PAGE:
By Mark Savage
BBC News entertainment reporter
Nearly five years have passed since singer Kelly Clarkson was catapulted to stardom after winning the first series of American Idol.
The new album is her "most intimate" to date, Clarkson says
As a child, Clarkson's favourite film was Jim Henson's gothic muppet fantasy Labyrinth.
The movie revolves around a young girl, Sarah Williams, who sets out to rescue her baby brother from David Bowie's fright-wigged goblin king.
At the climax, while being tormented in a wicked castle, Sarah cries: "You have no power over me" and the goblin king is defeated.
"I said that all the time when I was a kid," Clarkson laughs.
"I'd say it any time somebody didn't do what I wanted."
It's a phrase the 25-year-old pop star has found herself using in recent months as she battled for creative control of her career.
She parted ways with her manager and, days later, cancelled a US tour because of poor ticket sales.
Clarkson told fans the planned 36-date jaunt was "too much, too soon".
This followed a feud with her record label boss Clive Davis, who felt the darker, rockier sound of Clarkson's new album, My December, was a mistake.
Davis suggested at least three, more commercial, replacements for songs Clarkson had written - even offering a cash bonus if he got his way.
But his protegee put her foot down, and released the album the way she wanted, even though it meant significant delays.
"Everybody was like: 'Why would you take that option?'" she says. "And honestly it's because there's not another option.
"I'm set for life, I've made my money. I want to make sure I'm enjoying my music. Otherwise what's the point?"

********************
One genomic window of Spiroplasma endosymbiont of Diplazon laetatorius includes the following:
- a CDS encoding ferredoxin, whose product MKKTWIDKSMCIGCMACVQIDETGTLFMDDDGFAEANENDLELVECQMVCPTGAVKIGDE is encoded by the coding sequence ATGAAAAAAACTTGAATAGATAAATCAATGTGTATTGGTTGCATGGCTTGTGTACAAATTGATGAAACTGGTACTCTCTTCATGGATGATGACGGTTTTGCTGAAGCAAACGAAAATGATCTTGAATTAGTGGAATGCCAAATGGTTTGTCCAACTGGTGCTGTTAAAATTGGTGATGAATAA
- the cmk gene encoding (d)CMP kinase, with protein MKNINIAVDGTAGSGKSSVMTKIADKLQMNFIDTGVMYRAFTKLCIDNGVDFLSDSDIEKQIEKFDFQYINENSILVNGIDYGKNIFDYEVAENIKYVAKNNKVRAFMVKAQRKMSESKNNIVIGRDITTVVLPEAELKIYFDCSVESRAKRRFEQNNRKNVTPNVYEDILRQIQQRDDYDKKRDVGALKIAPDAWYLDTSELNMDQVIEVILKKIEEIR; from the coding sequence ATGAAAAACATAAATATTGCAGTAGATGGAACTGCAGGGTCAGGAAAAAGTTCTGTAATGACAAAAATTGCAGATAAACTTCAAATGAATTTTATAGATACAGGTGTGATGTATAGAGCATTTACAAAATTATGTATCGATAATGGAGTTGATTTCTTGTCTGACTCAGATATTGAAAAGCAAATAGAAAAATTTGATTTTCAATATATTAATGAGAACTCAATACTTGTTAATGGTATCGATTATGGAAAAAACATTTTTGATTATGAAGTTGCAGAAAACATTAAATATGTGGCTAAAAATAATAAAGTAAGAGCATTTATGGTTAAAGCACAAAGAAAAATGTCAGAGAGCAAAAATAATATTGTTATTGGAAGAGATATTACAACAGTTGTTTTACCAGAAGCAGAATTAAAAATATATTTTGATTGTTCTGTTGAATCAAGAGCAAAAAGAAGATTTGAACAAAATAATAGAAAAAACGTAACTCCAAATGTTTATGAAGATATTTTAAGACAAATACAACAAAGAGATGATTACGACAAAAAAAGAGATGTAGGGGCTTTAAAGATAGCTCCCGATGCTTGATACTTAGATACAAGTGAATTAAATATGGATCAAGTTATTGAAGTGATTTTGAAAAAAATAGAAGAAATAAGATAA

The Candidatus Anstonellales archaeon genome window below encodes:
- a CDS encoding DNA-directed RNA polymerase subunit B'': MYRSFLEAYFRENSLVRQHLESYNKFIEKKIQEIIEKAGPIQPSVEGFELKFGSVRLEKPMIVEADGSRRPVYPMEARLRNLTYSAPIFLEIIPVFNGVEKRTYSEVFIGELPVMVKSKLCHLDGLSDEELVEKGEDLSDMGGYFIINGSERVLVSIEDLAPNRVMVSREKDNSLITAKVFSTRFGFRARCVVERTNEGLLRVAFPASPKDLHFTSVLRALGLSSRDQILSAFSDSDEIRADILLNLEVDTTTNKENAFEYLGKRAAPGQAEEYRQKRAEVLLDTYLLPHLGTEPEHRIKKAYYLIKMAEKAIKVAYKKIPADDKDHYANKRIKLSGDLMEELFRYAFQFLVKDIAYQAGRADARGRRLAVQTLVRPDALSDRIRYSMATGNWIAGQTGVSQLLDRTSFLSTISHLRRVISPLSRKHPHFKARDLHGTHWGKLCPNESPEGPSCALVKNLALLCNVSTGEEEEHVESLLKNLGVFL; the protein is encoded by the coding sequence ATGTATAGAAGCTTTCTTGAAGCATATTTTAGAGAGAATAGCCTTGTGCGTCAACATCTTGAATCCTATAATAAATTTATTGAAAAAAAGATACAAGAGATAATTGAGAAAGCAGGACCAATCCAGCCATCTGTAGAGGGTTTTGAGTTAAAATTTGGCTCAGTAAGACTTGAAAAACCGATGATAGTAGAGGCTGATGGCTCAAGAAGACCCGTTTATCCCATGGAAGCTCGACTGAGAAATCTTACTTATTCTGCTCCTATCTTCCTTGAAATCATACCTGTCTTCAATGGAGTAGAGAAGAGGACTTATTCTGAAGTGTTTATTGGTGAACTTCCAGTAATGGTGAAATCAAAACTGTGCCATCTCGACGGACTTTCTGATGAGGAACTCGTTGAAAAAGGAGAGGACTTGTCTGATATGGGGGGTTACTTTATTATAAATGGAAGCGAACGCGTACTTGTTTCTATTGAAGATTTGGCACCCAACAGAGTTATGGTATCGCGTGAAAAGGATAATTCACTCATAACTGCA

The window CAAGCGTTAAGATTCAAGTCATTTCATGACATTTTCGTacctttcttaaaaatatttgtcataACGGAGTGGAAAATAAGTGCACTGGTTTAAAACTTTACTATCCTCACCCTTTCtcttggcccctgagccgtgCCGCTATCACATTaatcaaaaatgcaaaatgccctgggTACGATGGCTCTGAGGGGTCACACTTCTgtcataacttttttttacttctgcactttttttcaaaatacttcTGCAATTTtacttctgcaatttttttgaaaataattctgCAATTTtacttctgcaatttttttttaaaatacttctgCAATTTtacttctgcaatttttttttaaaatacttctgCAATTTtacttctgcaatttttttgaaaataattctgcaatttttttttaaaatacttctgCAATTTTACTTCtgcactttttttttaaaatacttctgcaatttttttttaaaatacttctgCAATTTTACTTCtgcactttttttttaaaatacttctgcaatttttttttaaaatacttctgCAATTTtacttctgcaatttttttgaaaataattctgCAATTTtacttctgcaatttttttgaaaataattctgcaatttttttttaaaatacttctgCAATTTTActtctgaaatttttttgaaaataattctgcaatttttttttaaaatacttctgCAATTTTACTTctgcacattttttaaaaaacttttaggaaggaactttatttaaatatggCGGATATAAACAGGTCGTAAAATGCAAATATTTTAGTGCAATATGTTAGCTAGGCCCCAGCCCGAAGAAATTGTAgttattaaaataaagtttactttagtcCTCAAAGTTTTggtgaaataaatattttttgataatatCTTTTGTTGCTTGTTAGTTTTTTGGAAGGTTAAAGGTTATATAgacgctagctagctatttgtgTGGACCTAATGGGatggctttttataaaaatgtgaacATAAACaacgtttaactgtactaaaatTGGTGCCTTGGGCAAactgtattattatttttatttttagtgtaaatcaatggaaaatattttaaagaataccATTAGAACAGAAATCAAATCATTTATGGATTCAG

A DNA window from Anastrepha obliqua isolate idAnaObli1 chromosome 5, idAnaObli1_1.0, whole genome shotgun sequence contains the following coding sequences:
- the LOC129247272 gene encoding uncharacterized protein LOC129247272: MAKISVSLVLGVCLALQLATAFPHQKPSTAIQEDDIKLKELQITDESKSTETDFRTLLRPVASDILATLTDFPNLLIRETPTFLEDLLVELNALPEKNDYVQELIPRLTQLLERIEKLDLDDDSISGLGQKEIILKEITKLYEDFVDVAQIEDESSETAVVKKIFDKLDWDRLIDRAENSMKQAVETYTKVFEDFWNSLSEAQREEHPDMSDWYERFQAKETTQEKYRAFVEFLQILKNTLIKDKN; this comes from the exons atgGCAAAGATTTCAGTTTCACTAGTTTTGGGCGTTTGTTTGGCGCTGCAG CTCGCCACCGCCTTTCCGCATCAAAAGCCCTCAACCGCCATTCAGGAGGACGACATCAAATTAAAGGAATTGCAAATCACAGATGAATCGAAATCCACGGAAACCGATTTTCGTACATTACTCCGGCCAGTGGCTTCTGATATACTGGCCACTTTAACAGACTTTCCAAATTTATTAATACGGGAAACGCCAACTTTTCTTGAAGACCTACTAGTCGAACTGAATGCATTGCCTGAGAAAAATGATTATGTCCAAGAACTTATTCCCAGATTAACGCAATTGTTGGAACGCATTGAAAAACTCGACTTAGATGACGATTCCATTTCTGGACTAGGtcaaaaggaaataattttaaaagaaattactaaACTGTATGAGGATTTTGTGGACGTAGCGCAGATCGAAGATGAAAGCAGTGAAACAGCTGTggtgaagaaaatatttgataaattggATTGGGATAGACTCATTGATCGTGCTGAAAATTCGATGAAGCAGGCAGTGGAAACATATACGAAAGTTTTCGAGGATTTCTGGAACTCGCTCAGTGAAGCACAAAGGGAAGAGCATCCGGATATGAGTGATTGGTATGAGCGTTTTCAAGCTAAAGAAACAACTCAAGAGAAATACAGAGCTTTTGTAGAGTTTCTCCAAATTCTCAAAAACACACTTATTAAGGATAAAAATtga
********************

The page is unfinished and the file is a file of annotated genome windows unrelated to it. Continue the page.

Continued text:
Clarkson says the issue with her record label has been "blown out of proportion" in the press, but adds that such conflicts are not uncommon.
"It happens to everyone," she says. "I'm no different to any other artist."
The reason, the singer suggests, is that record companies have become "afraid" to take risks in the face of dwindling sales.
Clarkson won a Grammy award for her last album, Breakaway
"The music industry is kind of in a weird place right now," she says, "so I think people are definitely scared of any kind of artist development.
"People are really pressured by their bosses to make that bottom line every quarter."
Luckily for Clarkson, her gamble paid off , with first single Never Again charting in the top 10 on both sides of the Atlantic.
The song, a guitar-laden kiss-off to an ex-boyfriend, reflects the edgier, more personal tone of the album.
"Oh, dude, it's the most bitter song I've ever written!" laughs the former American Idol, previously known for glossy pop songs like Miss Independent and Since U Been Gone.
"I wrote about something that happened years ago and I was confused, I was angry and I was humiliated."
She declines to embellish the details, but admits the record comes from a darker place than her previous Grammy-winning album Breakaway.
"It's the most intimate project I've done," she says.
"I write a lot on the road and literally every territory I went to on the last tour - regardless of whether it was the US, Australia, the UK or Japan - it was always winter.
Clarkson beat 10,000 other hopefuls to win American Idol
"It was like we followed winter around the globe! And I think it started messing with us.
"So that's why a lot of the record is kind of sad. I think I'm going to go to Bora Bora to write my next record!"
Clarkson divulges that work on her fourth album has already started, which will mark another departure in musical style.
"It's more like an acoustic country-blues-rock kind of thing," she says.
"What you can always expect from me is something different, and I think that's good."
Kelly Clarkson's album, My December, and single, Never Again, are out now.